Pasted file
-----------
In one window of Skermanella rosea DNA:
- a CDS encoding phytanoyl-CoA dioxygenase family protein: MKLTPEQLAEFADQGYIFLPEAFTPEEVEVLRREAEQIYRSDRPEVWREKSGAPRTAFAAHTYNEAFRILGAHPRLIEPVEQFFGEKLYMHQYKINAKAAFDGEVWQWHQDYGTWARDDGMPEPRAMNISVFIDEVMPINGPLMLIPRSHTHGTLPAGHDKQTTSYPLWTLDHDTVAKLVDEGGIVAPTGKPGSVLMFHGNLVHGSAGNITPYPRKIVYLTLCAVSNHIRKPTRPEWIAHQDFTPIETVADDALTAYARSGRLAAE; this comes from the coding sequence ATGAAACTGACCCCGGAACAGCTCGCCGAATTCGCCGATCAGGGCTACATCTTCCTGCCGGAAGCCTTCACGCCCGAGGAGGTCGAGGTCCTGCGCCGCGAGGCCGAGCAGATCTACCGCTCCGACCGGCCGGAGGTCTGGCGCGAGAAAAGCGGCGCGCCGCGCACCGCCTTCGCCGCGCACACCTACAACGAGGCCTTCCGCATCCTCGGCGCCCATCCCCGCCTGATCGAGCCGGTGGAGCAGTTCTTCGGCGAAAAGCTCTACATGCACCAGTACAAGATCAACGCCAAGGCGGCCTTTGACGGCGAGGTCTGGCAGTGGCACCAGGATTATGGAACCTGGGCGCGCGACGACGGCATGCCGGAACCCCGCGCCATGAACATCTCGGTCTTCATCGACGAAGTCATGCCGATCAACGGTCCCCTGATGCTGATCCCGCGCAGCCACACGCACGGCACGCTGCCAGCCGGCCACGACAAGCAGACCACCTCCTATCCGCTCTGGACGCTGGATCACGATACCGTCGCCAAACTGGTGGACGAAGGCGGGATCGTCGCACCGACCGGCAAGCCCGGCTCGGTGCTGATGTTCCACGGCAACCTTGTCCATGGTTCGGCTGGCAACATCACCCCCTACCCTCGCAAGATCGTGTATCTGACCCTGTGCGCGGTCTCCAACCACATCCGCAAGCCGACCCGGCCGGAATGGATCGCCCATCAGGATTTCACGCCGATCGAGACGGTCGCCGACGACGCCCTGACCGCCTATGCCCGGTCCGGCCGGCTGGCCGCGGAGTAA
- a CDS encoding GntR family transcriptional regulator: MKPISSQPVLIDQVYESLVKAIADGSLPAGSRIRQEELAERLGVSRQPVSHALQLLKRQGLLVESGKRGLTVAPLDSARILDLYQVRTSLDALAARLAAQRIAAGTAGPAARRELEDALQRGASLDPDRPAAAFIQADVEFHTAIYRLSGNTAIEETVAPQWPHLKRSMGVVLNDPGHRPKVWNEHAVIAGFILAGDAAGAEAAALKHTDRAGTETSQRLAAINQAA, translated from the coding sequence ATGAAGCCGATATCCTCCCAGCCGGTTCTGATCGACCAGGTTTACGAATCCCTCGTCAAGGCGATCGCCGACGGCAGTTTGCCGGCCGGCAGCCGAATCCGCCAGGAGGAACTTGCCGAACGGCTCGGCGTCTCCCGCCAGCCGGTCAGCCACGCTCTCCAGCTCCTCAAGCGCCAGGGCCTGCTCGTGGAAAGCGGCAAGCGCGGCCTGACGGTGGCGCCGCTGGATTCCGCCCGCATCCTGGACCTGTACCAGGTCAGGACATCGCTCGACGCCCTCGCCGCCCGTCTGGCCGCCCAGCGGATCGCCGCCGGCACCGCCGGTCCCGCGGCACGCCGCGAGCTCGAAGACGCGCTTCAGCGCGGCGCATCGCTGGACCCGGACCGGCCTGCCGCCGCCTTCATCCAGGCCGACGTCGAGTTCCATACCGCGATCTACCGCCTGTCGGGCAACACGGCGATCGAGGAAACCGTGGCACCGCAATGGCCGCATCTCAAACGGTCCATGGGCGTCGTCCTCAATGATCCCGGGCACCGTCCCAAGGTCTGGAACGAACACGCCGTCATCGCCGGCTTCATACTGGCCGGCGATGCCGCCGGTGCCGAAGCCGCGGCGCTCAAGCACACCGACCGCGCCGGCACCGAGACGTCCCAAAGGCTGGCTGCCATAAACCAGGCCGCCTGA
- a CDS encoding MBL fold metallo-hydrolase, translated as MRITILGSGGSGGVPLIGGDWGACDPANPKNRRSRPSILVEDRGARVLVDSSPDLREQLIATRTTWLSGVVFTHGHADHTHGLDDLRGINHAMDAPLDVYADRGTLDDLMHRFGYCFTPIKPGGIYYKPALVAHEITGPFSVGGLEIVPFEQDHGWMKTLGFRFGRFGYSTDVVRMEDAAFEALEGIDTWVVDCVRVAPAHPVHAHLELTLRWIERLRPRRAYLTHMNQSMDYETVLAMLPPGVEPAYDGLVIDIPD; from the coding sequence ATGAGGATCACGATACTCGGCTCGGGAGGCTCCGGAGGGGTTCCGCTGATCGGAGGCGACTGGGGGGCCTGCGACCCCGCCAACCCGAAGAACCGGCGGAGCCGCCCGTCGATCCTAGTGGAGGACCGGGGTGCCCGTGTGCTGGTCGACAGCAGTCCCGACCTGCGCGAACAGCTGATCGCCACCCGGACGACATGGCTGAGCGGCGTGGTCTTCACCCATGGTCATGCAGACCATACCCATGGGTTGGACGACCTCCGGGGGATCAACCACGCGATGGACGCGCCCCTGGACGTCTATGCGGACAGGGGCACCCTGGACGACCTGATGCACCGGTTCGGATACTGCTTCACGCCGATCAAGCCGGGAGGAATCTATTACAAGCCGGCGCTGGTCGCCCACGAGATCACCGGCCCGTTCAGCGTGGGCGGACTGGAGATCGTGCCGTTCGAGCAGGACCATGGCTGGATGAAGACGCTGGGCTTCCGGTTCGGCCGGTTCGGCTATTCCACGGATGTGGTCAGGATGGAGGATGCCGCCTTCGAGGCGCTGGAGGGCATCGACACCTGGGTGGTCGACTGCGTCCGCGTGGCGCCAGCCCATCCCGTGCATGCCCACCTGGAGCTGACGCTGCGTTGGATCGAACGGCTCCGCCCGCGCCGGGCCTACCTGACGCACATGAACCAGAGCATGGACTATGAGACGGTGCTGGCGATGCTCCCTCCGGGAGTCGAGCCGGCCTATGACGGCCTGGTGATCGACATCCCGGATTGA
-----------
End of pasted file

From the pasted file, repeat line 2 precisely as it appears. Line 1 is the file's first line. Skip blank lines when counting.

- a CDS encoding phytanoyl-CoA dioxygenase family protein: MKLTPEQLAEFADQGYIFLPEAFTPEEVEVLRREAEQIYRSDRPEVWREKSGAPRTAFAAHTYNEAFRILGAHPRLIEPVEQFFGEKLYMHQYKINAKAAFDGEVWQWHQDYGTWARDDGMPEPRAMNISVFIDEVMPINGPLMLIPRSHTHGTLPAGHDKQTTSYPLWTLDHDTVAKLVDEGGIVAPTGKPGSVLMFHGNLVHGSAGNITPYPRKIVYLTLCAVSNHIRKPTRPEWIAHQDFTPIETVADDALTAYARSGRLAAE; this comes from the coding sequence ATGAAACTGACCCCGGAACAGCTCGCCGAATTCGCCGATCAGGGCTACATCTTCCTGCCGGAAGCCTTCACGCCCGAGGAGGTCGAGGTCCTGCGCCGCGAGGCCGAGCAGATCTACCGCTCCGACCGGCCGGAGGTCTGGCGCGAGAAAAGCGGCGCGCCGCGCACCGCCTTCGCCGCGCACACCTACAACGAGGCCTTCCGCATCCTCGGCGCCCATCCCCGCCTGATCGAGCCGGTGGAGCAGTTCTTCGGCGAAAAGCTCTACATGCACCAGTACAAGATCAACGCCAAGGCGGCCTTTGACGGCGAGGTCTGGCAGTGGCACCAGGATTATGGAACCTGGGCGCGCGACGACGGCATGCCGGAACCCCGCGCCATGAACATCTCGGTCTTCATCGACGAAGTCATGCCGATCAACGGTCCCCTGATGCTGATCCCGCGCAGCCACACGCACGGCACGCTGCCAGCCGGCCACGACAAGCAGACCACCTCCTATCCGCTCTGGACGCTGGATCACGATACCGTCGCCAAACTGGTGGACGAAGGCGGGATCGTCGCACCGACCGGCAAGCCCGGCTCGGTGCTGATGTTCCACGGCAACCTTGTCCATGGTTCGGCTGGCAACATCACCCCCTACCCTCGCAAGATCGTGTATCTGACCCTGTGCGCGGTCTCCAACCACATCCGCAAGCCGACCCGGCCGGAATGGATCGCCCATCAGGATTTCACGCCGATCGAGACGGTCGCCGACGACGCCCTGACCGCCTATGCCCGGTCCGGCCGGCTGGCCGCGGAGTAA